New Marine Refuges in Canada’s Atlantic Ocean

Resilient and healthy ecosystems help to support sustainable industries, local economies and coastal communities across Canada. Canada remains committed to increasing the proportion of our marine and coastal areas that are protected to 5% this year and 10% by 2020. These marine conservation targets will be achieved by establishing marine protected areas and marine refuges to safeguard the health of our oceans for future generations.

The Honourable Dominic LeBlanc, Minister of Fisheries, Oceans and the Canadian Coast Guard, today announced the two marine refuges through fisheries management measures. These will protect fish and their aquatic ecosystems and contribute an additional 11,787km2 of protected ocean area to Canada’s coasts.

These marine refuges will make a lasting contribution to marine conservation in Canada:

  • New Brunswick – The existing Miramichi Bay gillnet fisheries closure protects adult Atlantic salmon and one of its important migration corridors. This closure has been in place for many years and prohibits the use of gillnets for all commercial groundfish fisheries.
  • Nova Scotia – The Western/Emerald Banks Conservation Area supports the productivity of groundfish, particularly as a long-standing nursery ground for haddock. All commercial and recreational fisheries using bottom-contact gear and gear known to interact with groundfish are prohibited in the majority of the closure.

Marine Refuge in Canada

There are five science-based criteria that conservation measures such as the ones being announced today must meet in order to contribute to Canada’s marine conservation targets: the geographic location must be clearly defined; the stock management or conservation objective needs to directly relate to an important species or habitat; the area must contain an important species and important habitat; the measure must be long-term; and the measure needs to protect the important species and its habitat from both existing and foreseeable pressures.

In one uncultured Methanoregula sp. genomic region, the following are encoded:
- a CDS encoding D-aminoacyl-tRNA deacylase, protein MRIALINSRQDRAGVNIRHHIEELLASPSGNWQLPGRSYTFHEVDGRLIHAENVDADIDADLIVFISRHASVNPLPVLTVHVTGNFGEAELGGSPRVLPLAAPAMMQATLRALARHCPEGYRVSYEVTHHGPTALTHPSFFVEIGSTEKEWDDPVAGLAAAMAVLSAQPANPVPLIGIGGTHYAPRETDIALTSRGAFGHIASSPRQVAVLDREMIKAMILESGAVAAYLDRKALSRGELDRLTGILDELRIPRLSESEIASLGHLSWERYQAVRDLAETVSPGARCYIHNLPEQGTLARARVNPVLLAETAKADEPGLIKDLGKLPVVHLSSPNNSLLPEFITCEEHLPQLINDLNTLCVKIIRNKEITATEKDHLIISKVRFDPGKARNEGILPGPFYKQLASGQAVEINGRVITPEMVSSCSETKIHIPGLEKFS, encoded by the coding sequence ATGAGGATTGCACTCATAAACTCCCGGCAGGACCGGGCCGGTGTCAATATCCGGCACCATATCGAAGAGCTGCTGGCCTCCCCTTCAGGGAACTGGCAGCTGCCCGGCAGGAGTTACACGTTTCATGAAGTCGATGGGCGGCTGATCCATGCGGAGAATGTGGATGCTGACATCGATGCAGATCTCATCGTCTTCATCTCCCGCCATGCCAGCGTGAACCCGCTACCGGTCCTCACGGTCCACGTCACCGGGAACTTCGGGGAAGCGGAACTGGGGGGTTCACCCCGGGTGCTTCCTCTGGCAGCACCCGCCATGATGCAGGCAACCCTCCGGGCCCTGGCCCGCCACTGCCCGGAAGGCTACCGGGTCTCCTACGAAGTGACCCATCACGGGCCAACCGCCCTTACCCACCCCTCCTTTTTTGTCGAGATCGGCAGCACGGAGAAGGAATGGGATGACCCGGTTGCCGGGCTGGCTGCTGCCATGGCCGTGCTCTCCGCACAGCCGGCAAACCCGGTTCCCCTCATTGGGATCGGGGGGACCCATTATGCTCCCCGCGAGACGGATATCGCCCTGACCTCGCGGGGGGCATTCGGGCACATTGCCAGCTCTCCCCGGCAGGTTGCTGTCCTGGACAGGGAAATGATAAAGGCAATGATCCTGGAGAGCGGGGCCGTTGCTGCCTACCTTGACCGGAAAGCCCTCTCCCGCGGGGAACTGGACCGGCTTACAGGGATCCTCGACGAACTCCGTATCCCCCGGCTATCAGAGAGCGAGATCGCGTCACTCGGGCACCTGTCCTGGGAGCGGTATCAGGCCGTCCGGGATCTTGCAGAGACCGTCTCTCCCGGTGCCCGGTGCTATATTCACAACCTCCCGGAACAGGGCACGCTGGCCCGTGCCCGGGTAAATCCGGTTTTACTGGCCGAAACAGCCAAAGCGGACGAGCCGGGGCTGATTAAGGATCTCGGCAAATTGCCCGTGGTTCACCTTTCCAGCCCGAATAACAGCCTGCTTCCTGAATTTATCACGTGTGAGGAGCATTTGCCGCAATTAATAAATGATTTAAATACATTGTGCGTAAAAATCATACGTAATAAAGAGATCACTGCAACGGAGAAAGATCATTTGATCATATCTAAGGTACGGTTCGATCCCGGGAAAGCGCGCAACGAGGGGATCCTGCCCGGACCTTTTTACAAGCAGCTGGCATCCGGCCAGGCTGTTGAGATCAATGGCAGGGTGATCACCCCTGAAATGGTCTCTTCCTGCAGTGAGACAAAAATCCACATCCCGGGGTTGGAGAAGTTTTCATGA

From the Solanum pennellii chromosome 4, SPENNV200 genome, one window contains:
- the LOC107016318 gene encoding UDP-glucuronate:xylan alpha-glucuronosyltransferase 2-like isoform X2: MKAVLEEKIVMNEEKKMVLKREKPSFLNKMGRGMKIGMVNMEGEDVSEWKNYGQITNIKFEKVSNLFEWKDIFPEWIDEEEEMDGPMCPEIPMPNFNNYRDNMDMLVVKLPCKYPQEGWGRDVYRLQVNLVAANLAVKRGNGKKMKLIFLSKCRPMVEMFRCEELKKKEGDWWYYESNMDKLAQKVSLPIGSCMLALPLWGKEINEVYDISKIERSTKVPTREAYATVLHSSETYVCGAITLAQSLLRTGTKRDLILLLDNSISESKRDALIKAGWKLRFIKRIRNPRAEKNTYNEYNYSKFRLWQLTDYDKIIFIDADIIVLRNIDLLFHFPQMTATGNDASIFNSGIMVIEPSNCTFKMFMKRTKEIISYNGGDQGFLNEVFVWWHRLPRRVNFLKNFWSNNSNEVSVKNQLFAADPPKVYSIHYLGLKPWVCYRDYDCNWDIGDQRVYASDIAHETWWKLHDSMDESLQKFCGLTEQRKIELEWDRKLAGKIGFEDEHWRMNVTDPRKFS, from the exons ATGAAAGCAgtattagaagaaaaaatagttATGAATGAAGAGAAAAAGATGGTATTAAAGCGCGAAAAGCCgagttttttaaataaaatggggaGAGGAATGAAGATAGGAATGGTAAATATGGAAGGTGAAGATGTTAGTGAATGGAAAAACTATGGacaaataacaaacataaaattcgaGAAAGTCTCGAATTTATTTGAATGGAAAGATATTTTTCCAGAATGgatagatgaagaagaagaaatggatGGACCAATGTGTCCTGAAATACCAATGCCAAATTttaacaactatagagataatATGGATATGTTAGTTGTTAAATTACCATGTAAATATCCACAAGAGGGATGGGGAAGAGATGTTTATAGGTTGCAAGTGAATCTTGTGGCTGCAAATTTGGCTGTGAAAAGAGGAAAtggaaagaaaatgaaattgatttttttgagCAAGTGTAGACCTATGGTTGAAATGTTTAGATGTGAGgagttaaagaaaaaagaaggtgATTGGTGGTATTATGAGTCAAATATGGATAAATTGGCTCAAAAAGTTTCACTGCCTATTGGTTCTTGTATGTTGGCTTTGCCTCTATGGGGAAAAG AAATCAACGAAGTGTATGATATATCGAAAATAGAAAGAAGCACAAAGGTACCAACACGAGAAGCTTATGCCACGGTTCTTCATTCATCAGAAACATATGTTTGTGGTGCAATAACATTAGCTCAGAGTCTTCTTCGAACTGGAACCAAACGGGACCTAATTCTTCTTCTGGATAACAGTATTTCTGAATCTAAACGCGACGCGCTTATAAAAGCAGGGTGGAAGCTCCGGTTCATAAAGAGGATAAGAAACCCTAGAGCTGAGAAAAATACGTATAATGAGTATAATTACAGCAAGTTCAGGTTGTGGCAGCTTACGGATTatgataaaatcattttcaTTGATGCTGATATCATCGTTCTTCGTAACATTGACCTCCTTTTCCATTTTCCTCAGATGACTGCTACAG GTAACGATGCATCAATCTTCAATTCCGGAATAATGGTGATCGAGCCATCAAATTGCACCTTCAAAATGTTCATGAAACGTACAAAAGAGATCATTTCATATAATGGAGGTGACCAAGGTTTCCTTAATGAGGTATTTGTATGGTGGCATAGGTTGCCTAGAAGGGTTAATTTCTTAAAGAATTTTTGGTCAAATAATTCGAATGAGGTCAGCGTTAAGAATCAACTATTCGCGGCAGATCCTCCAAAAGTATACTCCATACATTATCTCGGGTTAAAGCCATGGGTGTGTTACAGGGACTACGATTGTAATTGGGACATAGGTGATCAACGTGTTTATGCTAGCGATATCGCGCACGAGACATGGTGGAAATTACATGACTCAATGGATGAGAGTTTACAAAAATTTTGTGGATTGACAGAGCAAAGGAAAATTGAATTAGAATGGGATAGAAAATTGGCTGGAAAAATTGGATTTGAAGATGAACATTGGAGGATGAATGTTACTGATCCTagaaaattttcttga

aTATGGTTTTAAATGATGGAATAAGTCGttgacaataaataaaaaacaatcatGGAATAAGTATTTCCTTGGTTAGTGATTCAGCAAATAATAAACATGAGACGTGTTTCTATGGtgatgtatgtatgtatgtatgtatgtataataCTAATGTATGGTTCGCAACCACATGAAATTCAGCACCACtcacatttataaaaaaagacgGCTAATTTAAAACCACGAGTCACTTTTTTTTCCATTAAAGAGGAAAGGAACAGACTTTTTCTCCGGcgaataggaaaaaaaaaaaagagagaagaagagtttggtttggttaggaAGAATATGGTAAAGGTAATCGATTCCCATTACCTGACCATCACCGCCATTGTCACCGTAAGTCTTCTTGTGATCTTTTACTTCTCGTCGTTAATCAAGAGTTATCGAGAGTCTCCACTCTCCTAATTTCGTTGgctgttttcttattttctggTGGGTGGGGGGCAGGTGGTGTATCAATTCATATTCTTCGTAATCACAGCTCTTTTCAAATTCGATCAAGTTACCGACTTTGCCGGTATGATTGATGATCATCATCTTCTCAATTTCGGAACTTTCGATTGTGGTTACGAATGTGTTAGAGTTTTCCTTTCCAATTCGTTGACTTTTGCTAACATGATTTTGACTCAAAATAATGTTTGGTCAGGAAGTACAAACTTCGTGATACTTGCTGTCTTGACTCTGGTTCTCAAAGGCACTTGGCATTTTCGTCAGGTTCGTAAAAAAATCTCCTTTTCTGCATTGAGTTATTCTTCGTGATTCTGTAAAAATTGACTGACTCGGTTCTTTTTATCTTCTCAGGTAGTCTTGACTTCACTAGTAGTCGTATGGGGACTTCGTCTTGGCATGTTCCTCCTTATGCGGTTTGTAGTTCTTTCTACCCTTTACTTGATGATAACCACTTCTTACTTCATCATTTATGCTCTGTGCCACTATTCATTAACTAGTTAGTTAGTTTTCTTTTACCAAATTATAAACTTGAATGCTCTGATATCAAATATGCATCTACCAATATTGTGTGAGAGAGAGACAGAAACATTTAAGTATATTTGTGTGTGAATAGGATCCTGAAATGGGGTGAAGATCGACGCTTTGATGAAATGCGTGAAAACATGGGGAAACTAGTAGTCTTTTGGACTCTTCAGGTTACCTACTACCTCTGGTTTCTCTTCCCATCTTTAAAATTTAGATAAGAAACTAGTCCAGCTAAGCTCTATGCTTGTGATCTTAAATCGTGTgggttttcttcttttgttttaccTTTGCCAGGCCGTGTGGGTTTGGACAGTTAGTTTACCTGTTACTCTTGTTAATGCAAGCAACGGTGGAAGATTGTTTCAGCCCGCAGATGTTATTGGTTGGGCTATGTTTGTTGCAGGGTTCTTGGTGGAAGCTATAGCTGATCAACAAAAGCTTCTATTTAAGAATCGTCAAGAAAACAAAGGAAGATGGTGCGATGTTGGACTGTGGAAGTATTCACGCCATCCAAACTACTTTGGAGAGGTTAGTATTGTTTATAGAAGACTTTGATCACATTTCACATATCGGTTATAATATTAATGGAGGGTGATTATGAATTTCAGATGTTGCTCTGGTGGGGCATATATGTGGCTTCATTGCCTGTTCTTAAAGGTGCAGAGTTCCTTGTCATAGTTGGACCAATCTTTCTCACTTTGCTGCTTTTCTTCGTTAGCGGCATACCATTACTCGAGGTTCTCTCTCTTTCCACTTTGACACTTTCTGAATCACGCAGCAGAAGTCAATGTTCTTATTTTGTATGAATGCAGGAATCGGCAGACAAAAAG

The marine refuges announced today meet the stringent criteria required to count toward Canada’s marine conservation targets. Other fisheries management measures will continue to be evaluated and may contribute to Canada’s conservation targets as well.

Canada will continue to work at the international level on identifying guidelines and a process for considering other effective area-based conservation measures like fisheries area closures. In February 2018, Canada will host an international technical expert workshop as part of this process.